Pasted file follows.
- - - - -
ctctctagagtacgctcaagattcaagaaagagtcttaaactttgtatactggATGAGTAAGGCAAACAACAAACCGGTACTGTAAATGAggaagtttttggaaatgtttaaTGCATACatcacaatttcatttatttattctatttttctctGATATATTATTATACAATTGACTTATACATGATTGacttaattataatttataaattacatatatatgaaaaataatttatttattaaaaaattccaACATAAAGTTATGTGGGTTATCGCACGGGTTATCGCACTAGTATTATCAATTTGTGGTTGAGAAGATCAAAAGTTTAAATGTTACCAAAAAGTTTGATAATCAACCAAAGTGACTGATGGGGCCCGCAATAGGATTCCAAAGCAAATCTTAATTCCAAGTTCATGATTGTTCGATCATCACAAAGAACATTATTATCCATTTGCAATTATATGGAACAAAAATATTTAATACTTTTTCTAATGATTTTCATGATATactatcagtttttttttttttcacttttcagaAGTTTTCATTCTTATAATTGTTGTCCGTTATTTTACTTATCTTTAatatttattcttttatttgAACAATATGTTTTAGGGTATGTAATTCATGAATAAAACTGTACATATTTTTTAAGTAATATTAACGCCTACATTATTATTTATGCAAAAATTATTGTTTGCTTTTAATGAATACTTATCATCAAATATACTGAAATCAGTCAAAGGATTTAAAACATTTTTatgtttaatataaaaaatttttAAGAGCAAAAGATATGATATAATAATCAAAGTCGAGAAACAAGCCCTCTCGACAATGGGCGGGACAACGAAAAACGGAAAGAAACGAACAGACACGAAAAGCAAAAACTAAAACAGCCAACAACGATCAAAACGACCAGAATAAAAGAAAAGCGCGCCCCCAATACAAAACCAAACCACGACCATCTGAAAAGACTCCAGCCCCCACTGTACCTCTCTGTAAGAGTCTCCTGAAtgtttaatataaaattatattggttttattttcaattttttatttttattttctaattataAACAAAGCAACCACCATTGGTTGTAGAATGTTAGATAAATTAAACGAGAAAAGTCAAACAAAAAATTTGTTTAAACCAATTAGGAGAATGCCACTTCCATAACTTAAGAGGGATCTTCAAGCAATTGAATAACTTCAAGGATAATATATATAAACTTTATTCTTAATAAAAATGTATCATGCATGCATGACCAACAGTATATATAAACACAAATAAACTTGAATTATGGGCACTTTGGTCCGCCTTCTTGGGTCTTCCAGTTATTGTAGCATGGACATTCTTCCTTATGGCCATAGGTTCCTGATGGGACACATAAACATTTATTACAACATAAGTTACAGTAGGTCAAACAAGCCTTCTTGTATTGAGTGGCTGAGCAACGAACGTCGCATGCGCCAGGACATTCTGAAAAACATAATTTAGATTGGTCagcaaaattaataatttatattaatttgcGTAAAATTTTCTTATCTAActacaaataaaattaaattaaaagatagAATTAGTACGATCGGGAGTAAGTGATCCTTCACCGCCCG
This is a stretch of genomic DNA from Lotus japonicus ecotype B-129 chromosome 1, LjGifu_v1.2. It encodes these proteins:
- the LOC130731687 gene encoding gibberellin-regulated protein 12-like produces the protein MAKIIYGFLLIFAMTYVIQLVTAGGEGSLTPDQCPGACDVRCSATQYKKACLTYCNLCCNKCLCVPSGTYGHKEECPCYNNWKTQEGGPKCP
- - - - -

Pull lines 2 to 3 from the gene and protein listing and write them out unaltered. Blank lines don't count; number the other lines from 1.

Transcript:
This is a stretch of genomic DNA from Lotus japonicus ecotype B-129 chromosome 1, LjGifu_v1.2. It encodes these proteins:
- the LOC130731687 gene encoding gibberellin-regulated protein 12-like produces the protein MAKIIYGFLLIFAMTYVIQLVTAGGEGSLTPDQCPGACDVRCSATQYKKACLTYCNLCCNKCLCVPSGTYGHKEECPCYNNWKTQEGGPKCP